Oil palm plantation with mixed of young and old oil palm trees. Photo taken in Malaysia.
A petition was launched today under the SUPPLY CHA!NGE project aimed at stopping abuse against nature and indigenous peoples in the supply chains of European businesses.
The SUPPLY CHA!NGE project looked at the international industries supplying Europe with cheap agricultural raw materials from the global south and found a multitude of abuses against nature and indigenous people. The project also revealed that the palm oil supply chain is especially problematic, with indigenous people in South-East Asia seeing their traditional land rights ignored by companies that destroy their lands for the cultivation of palm oil. This palm oil is used to produce delicacies sold by retailers in Europe that we eat every day, especially around Christmas time.
A delegation of the SUPPLY CHA!NGE went to Indonesia to talk to affected farmers. They heard stories of corruption and violence. In one case, a bupati (district leader) sold the communal forest to a company to plant palm oil without the knowledge of the villagers. In response, the villagers set fire to the company’s digger, seen as the symbol of the destruction of their forest. Two weeks later, two hundred policemen stormed the village, smashing windows and breaking down doors.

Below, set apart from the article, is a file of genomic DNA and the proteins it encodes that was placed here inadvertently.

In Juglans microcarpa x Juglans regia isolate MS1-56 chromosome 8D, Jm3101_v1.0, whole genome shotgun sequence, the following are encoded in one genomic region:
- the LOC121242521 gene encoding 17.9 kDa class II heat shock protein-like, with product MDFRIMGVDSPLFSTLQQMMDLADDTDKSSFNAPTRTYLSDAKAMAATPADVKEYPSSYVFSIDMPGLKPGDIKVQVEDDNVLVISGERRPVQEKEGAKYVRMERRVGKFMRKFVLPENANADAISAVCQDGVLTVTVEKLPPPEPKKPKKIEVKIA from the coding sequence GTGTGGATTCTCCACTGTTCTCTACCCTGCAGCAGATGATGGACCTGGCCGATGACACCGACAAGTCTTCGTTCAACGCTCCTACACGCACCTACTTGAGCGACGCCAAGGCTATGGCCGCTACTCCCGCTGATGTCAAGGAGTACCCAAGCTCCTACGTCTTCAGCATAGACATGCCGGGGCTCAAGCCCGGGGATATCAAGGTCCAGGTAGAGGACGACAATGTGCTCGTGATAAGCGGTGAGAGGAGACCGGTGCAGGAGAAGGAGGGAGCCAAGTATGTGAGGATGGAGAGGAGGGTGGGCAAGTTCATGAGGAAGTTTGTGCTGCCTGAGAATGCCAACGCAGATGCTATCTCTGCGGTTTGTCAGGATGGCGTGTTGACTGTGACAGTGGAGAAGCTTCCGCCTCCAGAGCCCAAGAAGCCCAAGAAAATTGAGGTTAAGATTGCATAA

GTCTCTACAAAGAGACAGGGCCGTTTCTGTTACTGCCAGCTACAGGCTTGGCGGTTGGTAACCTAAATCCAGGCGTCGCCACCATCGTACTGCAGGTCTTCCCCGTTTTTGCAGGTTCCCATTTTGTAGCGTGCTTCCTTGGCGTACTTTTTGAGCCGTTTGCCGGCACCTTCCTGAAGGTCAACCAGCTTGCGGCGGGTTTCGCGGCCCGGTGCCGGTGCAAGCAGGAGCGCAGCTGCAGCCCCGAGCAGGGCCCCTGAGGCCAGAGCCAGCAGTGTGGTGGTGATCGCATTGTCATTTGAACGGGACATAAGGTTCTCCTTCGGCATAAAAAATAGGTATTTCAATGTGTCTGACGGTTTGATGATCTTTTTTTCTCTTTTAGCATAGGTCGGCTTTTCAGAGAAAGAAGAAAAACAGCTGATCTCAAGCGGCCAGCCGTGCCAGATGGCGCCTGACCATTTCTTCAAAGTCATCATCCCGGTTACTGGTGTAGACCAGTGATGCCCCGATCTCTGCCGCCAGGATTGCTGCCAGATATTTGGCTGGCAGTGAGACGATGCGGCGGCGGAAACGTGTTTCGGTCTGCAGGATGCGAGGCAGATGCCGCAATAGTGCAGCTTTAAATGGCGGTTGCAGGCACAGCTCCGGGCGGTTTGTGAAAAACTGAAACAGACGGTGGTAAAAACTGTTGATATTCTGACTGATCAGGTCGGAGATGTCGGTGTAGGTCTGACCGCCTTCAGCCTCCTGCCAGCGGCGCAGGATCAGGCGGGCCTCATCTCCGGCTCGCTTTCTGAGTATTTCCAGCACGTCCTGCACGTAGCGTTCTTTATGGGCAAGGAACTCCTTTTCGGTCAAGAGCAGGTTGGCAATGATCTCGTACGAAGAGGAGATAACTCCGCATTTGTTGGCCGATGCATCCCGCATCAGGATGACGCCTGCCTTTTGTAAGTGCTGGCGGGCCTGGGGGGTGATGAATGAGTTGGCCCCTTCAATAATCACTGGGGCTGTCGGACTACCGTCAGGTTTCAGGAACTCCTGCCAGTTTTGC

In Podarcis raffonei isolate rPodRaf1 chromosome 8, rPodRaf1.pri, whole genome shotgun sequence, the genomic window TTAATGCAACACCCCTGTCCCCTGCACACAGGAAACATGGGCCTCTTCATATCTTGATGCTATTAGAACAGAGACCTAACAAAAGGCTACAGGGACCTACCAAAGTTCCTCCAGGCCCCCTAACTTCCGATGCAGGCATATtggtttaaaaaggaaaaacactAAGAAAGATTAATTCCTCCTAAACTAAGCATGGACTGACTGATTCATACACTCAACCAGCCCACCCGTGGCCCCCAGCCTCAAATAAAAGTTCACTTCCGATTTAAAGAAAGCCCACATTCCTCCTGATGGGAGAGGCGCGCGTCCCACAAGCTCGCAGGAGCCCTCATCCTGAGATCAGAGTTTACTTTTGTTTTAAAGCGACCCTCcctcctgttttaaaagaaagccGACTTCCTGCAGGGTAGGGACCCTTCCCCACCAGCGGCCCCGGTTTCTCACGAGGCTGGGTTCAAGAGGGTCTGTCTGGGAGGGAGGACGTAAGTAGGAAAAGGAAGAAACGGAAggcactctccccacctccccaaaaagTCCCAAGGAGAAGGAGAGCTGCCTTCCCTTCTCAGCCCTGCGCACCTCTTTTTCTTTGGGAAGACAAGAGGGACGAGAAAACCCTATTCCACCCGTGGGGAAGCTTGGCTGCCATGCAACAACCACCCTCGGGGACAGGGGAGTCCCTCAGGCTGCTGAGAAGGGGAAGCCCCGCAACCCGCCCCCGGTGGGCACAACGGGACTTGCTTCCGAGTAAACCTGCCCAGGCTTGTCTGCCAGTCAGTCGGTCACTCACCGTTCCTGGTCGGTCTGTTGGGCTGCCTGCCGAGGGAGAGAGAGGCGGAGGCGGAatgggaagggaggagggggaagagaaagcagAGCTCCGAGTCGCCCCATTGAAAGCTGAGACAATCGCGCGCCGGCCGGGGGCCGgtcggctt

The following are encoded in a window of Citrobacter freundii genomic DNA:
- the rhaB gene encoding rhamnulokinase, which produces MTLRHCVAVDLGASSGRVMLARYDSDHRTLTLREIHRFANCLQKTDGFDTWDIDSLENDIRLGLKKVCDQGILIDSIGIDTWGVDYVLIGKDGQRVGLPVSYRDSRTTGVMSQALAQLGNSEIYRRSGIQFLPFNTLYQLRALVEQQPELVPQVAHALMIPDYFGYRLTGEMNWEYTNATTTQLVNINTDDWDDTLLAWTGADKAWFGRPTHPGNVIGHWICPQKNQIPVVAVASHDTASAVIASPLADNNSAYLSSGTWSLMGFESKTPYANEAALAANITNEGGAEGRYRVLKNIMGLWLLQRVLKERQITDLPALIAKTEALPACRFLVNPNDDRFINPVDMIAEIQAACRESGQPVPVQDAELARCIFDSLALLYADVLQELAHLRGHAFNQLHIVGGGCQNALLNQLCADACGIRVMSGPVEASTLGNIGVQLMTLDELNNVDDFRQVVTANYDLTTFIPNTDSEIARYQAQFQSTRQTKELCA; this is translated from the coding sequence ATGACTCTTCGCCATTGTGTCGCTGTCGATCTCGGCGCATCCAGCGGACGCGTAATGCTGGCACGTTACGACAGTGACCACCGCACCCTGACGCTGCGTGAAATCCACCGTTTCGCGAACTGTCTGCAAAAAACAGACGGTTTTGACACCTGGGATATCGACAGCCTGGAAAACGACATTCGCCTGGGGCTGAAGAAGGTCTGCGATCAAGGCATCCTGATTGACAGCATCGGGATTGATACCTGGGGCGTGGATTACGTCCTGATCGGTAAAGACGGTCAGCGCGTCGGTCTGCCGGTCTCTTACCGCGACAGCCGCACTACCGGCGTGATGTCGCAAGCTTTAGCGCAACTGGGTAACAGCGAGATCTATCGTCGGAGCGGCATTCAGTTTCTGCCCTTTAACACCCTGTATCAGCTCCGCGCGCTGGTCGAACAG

Twenty men were arrested and were tortured in jail with cigarettes and beatings to make them confess to setting fire to the digger.
“Life has changed since the plantation company came to our land. Before, we could drink the water from our spring. We could gather fruit, rattan and wood in the forest, and eat our own vegetables. Today we have to buy everything in the shop, even the water,”
said an anonymous woman from a village which is now almost completely encircled by palm oil plantations.
The European Union needs to implement mechanisms that hold companies accountable for what is happening in their supply chains. These mechanisms need to be binding if they are to have the desired impact.
”We are calling on the European Commission to support the initiative for a new binding United Nations Treaty on Business and Human Rights to regulate the operations of transnational corporations and to ensure environmental justice in countries of the global south,”
said Martin Wildenberg from GLOBAL2000, whose organisation played a leading role in the research.